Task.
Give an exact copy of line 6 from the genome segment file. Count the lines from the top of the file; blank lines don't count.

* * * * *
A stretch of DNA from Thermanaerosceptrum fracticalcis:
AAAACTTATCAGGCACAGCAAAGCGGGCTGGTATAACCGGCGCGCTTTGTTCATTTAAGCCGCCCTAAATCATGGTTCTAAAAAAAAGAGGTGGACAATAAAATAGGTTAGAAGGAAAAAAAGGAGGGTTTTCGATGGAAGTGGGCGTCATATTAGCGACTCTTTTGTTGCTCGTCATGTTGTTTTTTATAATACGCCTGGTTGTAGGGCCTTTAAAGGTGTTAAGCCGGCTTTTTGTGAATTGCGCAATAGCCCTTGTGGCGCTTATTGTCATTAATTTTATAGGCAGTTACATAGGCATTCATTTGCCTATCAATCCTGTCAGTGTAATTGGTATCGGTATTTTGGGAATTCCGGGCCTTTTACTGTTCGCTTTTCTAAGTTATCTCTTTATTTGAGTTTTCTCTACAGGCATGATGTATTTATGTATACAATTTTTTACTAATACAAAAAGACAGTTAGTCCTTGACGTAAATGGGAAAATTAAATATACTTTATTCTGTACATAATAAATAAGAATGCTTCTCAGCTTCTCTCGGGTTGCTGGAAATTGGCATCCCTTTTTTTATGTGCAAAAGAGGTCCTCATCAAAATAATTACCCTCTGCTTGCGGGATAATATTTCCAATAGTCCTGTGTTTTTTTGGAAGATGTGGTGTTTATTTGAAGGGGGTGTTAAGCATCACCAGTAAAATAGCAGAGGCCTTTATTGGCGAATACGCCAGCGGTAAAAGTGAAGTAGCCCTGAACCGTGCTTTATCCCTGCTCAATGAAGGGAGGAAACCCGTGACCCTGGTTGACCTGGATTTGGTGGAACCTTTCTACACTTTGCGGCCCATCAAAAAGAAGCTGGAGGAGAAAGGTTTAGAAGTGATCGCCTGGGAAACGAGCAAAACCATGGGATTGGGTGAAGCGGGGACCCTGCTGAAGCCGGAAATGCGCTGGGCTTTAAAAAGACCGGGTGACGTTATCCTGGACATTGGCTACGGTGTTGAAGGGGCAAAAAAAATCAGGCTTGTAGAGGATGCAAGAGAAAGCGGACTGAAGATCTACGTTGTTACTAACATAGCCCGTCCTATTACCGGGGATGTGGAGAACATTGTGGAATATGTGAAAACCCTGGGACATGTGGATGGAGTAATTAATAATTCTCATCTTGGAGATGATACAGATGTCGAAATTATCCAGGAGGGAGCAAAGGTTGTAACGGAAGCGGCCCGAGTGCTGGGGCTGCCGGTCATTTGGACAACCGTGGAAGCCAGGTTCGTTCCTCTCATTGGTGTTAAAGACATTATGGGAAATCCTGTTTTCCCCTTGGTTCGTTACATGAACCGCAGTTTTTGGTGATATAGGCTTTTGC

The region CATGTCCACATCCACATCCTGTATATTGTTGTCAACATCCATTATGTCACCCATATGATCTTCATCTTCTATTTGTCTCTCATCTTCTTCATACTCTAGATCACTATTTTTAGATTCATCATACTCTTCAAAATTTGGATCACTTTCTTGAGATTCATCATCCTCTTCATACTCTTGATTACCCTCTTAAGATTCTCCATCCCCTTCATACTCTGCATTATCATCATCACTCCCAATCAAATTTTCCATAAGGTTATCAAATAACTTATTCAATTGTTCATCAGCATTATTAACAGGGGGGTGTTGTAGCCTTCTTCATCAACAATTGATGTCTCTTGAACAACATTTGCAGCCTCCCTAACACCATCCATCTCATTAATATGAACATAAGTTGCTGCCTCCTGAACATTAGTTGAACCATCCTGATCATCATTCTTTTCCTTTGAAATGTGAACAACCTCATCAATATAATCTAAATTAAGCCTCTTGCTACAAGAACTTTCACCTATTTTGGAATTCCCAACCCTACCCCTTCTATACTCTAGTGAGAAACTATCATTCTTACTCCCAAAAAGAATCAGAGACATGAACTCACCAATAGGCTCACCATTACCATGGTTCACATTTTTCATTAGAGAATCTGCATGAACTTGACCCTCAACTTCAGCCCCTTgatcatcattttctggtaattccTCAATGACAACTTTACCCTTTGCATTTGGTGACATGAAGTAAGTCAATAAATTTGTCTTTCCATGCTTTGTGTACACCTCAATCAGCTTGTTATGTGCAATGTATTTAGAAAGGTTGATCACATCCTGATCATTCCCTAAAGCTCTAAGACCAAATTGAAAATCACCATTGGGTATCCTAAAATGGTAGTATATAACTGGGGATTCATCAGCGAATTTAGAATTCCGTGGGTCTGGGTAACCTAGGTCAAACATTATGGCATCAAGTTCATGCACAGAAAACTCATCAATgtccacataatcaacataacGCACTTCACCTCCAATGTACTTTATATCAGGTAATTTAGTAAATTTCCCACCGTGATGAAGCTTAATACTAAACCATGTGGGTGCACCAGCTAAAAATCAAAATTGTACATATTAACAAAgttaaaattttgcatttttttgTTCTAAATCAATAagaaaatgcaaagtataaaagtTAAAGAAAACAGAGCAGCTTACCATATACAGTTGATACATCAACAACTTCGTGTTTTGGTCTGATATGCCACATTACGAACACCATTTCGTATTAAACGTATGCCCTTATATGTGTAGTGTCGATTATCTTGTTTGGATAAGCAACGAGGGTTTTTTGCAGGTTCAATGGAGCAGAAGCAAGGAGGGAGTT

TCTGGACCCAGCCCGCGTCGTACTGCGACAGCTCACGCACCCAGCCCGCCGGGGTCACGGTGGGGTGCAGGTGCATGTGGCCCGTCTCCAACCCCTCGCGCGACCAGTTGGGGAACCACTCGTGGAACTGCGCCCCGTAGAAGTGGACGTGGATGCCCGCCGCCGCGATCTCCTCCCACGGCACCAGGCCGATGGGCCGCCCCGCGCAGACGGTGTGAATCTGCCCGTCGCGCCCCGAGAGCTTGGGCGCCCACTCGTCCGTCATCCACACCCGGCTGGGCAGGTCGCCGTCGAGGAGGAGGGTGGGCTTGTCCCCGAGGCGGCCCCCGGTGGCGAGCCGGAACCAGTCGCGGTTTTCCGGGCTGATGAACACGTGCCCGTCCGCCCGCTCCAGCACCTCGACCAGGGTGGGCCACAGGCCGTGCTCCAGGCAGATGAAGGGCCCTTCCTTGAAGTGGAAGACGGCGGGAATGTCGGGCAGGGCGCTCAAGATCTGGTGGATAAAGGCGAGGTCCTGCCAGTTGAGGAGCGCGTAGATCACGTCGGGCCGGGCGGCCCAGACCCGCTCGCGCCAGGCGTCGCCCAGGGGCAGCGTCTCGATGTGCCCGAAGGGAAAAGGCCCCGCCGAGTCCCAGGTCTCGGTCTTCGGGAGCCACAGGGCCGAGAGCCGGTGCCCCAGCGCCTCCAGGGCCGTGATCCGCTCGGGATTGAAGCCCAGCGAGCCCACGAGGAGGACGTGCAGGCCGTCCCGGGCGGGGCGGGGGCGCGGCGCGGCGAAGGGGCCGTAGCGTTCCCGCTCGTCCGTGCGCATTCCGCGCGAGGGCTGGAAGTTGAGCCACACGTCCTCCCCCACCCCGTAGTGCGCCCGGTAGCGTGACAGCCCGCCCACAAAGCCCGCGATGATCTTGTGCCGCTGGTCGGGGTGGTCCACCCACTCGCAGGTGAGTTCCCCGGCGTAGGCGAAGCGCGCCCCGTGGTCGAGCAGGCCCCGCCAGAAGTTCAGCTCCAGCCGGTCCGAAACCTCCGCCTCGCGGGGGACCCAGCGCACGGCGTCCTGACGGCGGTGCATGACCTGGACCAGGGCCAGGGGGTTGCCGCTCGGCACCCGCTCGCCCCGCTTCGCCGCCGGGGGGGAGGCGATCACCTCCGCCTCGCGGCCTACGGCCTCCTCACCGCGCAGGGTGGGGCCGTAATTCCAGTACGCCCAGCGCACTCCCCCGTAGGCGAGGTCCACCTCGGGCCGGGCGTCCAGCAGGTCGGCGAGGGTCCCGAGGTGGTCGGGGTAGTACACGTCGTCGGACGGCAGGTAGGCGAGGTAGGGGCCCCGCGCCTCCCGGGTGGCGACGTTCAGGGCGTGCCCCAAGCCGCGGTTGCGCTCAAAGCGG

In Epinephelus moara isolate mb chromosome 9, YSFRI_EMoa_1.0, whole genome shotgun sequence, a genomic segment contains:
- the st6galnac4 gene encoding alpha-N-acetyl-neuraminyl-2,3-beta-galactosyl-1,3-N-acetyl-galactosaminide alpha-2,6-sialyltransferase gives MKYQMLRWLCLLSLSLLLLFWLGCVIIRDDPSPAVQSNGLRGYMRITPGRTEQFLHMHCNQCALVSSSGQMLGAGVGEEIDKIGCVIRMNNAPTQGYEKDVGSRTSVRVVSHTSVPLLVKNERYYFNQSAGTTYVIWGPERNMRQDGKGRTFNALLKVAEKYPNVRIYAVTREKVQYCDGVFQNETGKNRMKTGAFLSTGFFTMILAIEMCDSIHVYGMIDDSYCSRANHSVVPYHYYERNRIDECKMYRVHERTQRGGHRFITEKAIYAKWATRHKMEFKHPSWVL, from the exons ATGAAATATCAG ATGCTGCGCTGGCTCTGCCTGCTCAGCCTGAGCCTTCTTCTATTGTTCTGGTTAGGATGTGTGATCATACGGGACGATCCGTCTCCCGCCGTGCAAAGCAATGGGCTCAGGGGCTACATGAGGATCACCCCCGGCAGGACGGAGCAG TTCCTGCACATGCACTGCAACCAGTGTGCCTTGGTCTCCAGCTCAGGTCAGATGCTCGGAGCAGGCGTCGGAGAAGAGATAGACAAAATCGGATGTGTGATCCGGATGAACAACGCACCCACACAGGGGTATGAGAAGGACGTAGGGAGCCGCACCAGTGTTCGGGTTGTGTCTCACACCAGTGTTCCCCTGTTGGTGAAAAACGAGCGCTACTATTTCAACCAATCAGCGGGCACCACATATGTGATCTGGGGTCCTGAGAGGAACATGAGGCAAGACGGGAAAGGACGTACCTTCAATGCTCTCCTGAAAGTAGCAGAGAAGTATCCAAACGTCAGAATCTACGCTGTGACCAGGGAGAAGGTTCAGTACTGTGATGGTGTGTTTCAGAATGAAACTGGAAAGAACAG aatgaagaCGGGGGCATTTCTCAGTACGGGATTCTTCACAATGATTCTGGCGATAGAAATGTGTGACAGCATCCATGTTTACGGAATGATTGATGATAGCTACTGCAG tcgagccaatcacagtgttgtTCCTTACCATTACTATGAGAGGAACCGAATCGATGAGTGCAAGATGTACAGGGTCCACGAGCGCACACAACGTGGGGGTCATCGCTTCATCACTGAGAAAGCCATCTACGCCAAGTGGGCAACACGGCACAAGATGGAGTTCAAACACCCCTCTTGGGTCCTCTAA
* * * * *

- the st6galnac4 gene encoding alpha-N-acetyl-neuraminyl-2,3-beta-galactosyl-1,3-N-acetyl-galactosaminide alpha-2,6-sialyltransferase gives MKYQMLRWLCLLSLSLLLLFWLGCVIIRDDPSPAVQSNGLRGYMRITPGRTEQFLHMHCNQCALVSSSGQMLGAGVGEEIDKIGCVIRMNNAPTQGYEKDVGSRTSVRVVSHTSVPLLVKNERYYFNQSAGTTYVIWGPERNMRQDGKGRTFNALLKVAEKYPNVRIYAVTREKVQYCDGVFQNETGKNRMKTGAFLSTGFFTMILAIEMCDSIHVYGMIDDSYCSRANHSVVPYHYYERNRIDECKMYRVHERTQRGGHRFITEKAIYAKWATRHKMEFKHPSWVL, from the exons ATGAAATATCAG ATGCTGCGCTGGCTCTGCCTGCTCAGCCTGAGCCTTCTTCTATTGTTCTGGTTAGGATGTGTGATCATACGGGACGATCCGTCTCCCGCCGTGCAAAGCAATGGGCTCAGGGGCTACATGAGGATCACCCCCGGCAGGACGGAGCAG TTCCTGCACATGCACTGCAACCAGTGTGCCTTGGTCTCCAGCTCAGGTCAGATGCTCGGAGCAGGCGTCGGAGAAGAGATAGACAAAATCGGATGTGTGATCCGGATGAACAACGCACCCACACAGGGGTATGAGAAGGACGTAGGGAGCCGCACCAGTGTTCGGGTTGTGTCTCACACCAGTGTTCCCCTGTTGGTGAAAAACGAGCGCTACTATTTCAACCAATCAGCGGGCACCACATATGTGATCTGGGGTCCTGAGAGGAACATGAGGCAAGACGGGAAAGGACGTACCTTCAATGCTCTCCTGAAAGTAGCAGAGAAGTATCCAAACGTCAGAATCTACGCTGTGACCAGGGAGAAGGTTCAGTACTGTGATGGTGTGTTTCAGAATGAAACTGGAAAGAACAG aatgaagaCGGGGGCATTTCTCAGTACGGGATTCTTCACAATGATTCTGGCGATAGAAATGTGTGACAGCATCCATGTTTACGGAATGATTGATGATAGCTACTGCAG tcgagccaatcacagtgttgtTCCTTACCATTACTATGAGAGGAACCGAATCGATGAGTGCAAGATGTACAGGGTCCACGAGCGCACACAACGTGGGGGTCATCGCTTCATCACTGAGAAAGCCATCTACGCCAAGTGGGCAACACGGCACAAGATGGAGTTCAAACACCCCTCTTGGGTCCTCTAA